Twins prospect wants to 'show the world' what Canada can do

March 5th, 2023

FORT MYERS, Fla. – In the spring and summer of 2016, Edouard Julien used a stint with the Canadian Junior National Team to get noticed stateside. His play, particularly his hitting, alerted head coach Greg Hamilton that he could be a legitimate Division I player south of the border, and Hamilton told Brad Bohannon -- then head recruiter at Auburn, now head coach at Alabama -- to look into the left-handed slugger from Quebec City. Two years later, Julien was an SEC All-Freshman Team selection, breaking Frank Thomas’ Auburn freshman record with 69 RBIs.

“Still to this day, I think I owe a lot to [Bohannon] and the Team Canada coaches, because they gave me a chance,” Julien said. “And I'm grateful for the opportunity that I got to go to Auburn for sure.”

On Monday, Minnesota’s No. 4 prospect will fly from Twins camp in Fort Myers to Arizona, joining Team Canada once more. This time, the stakes are a bit higher. It’s for the World Baseball Classic, and another strong Canadian performance could get him not only international acclaim but one last big push to the Majors.

“I grew up watching the WBC and all these big-time players that play for Canada like Justin Morneau, Joey Votto and Russell Martin,” Julien said. “I think it's a great platform to just go out there, show the world that you can play there, that you belong with the best in baseball and also to represent your country. It's going to be super cool.”

The 23-year-old infielder should have made for an easy WBC roster decision for Canadian manager Ernie Whitt and staff.

An 18th-round pick as a Draft-eligible sophomore in 2019, Julien led the full-season Minor Leagues with 110 walks and a 21.4 percent walk rate at Single-A and High-A in 2021, the culmination of work that began his sophomore year at Auburn.

“That's when I learned that they're going to throw around me, and they're going to make me want to chase or get myself out,” he said. “That's when my approach kind of built. I started taking pitches. It was pretty hard for me in college to lay off the slider back foot or the changeup away that was just under the strike zone.

“I think here that's what I've been doing a good job [with]. I've been setting my sights up, and I just don't chase the slider down. I don't chase the changeup down as much as I was. I think that's helped put me in hitter's counts and put me in better counts for me to do damage.”

Although Julien took his free passes in 2021, his .247 average in 65 games at High-A Cedar Rapids highlighted an issue that concerned Twins coaches and evaluators slightly -- he was being a little too passive for a player who exhibited good raw power.

“Now we have to shift the mentality to, ‘The first three pitches, I want to dominate,’” said director of player development Drew MacPhail. “If they're not in the strike zone or they're on the edges, perfect, we're laying off those. But the ones that are over the heart of the plate, we get our 'A' swing off earlier. I think with Eddie, the walks are an incredible part of his game. … As you move up levels, pitchers are trying to spin you early so can they steal strike one. We wanted him shifting [his] mentality that, 'If they do that, I'm going to bang it.'”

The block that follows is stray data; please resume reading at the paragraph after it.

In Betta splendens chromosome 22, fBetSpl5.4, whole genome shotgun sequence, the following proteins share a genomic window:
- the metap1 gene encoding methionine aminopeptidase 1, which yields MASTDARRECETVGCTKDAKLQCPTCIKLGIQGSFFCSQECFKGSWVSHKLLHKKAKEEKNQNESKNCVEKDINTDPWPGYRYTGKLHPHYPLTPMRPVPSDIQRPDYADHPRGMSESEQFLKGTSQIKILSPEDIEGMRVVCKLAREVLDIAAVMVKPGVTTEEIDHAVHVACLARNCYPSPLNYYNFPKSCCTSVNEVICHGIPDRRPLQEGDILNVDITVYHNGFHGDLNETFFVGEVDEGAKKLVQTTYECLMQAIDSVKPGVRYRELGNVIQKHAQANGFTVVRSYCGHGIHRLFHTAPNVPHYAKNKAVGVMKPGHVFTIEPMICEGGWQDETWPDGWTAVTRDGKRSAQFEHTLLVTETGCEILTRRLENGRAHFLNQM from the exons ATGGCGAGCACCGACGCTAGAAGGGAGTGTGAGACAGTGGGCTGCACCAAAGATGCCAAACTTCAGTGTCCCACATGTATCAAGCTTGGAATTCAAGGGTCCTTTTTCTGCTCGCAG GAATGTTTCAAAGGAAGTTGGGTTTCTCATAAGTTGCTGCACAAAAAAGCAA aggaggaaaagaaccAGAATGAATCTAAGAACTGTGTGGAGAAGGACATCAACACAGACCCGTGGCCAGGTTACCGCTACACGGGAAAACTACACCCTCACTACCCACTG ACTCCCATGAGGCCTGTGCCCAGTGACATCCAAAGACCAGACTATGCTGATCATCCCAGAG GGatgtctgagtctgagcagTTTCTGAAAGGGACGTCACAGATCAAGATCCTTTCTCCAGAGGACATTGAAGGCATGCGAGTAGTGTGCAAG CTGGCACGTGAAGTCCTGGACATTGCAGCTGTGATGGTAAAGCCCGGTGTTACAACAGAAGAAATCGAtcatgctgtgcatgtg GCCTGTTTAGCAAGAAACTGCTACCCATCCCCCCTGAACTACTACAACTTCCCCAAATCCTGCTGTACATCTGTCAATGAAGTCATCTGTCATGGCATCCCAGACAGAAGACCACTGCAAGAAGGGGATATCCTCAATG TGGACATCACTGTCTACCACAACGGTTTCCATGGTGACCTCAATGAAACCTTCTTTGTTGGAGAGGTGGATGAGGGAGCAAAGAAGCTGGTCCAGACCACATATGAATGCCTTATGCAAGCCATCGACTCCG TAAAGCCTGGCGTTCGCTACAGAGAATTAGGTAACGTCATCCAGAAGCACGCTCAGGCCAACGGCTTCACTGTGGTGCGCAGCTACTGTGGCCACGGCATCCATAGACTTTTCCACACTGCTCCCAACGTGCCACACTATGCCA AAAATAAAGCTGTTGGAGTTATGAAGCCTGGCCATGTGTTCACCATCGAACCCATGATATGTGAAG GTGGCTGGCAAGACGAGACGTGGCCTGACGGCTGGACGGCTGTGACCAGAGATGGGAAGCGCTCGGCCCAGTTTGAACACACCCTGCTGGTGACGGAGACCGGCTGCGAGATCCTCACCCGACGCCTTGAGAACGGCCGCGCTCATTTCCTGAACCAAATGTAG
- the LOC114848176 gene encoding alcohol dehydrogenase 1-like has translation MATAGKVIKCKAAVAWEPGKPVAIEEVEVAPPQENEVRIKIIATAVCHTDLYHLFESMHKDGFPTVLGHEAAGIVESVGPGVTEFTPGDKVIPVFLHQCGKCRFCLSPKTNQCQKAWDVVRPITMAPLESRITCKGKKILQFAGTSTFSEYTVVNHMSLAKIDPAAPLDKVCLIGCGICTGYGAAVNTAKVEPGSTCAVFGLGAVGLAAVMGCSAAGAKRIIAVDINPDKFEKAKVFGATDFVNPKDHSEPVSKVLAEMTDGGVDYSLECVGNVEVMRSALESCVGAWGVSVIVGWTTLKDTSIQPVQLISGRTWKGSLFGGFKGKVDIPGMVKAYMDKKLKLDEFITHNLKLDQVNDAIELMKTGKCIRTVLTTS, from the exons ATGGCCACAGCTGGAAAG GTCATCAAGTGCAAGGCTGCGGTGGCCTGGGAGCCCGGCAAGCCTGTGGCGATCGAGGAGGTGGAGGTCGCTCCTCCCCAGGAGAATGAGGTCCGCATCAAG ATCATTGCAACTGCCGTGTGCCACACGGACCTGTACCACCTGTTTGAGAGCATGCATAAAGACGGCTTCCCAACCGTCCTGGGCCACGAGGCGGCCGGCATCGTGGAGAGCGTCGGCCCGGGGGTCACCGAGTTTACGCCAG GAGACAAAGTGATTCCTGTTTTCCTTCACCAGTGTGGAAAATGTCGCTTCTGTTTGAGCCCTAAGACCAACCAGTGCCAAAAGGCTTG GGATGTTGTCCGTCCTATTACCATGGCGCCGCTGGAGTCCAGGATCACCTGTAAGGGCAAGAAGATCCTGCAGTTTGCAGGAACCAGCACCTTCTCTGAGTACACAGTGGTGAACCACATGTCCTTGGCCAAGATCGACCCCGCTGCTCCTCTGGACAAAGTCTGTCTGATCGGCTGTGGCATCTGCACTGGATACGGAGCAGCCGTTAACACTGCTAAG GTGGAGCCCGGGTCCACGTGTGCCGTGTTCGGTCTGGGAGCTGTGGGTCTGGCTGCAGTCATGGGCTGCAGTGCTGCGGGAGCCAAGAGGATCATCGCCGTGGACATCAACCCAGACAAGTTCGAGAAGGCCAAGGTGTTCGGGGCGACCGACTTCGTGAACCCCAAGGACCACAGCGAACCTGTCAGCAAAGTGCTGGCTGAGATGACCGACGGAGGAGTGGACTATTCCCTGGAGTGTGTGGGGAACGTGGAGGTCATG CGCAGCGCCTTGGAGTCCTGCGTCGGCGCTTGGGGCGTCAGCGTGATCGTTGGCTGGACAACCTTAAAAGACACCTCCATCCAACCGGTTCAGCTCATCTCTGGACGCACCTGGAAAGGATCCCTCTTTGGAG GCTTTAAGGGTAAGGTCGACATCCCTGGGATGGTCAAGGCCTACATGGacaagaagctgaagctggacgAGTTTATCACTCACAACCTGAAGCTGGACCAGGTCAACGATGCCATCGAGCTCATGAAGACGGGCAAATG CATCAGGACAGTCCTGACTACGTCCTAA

Julien is making that approach alteration in conjunction with a mechanical one.

“I worked a lot on my bat path,” he said. “Two seasons ago, I think I was more steep and my bat was not in the zone as long as I wanted. I'm still working on it. I want my bat to be longer in the zone. Even if I'm late, I can put the ball in play. Even if I’m early, my bat is so long in the zone that I can make these little adjustments and I still can hit the ball with authority.”

Julien’s prospect profile jumped at Double-A Wichita in 2022. He bumped his season average from .266 to .300 over 113 games at the Minors’ second-highest level. True to his comments about a more level bat path, he started hitting fewer lazy flyballs, and his line-drive rate jumped from 19.6 percent at High-A to 31.3 at Double-A. His 144 wRC+ was second-best in the Texas League, while his .441 OBP led all Double-A qualifiers.

He didn’t slow down in the Arizona Fall League, either, finishing with a .400/.563/.686 line with five homers and a 22/23 K/BB ratio in 21 games, and the Twins added him to their 40-man roster when he became Rule 5-eligible in the offseason.

Julien’s defense at second base -- where he told the organization he took roughly 200 groundballs per day in the offseason -- remains the roughest part of his profile. If it’s adequate in early practices and exhibitions with Canada, he could find himself playing next to Freddie Freeman on the dirt during WBC Group C play against the United States, Mexico, Great Britain and Colombia.

“I haven't met him or ever played with him, and he's one of the best hitters in MLB, right? Top five for sure,” Julien said. “It's going be fun just to pick his brain, just to be around him and see his routine and how he goes about the game. Hopefully, I can play on the right side of the infield with him.”

Starting with the WBC opener next Sunday against Great Britain, the world will be paying attention to how Julien attacks the first three pitches, how he level his bat is through the zone and just how elite his eye truly is -- now in his home colors in a tournament that has seen its share of upsets.

“We’ve got a bunch of young guys that are hungry,” Julien said. “We're going to break some hearts. We're going to go out there and play hard, and I think we have a chance to win it all. We'll see how it goes, but I'm pretty confident.”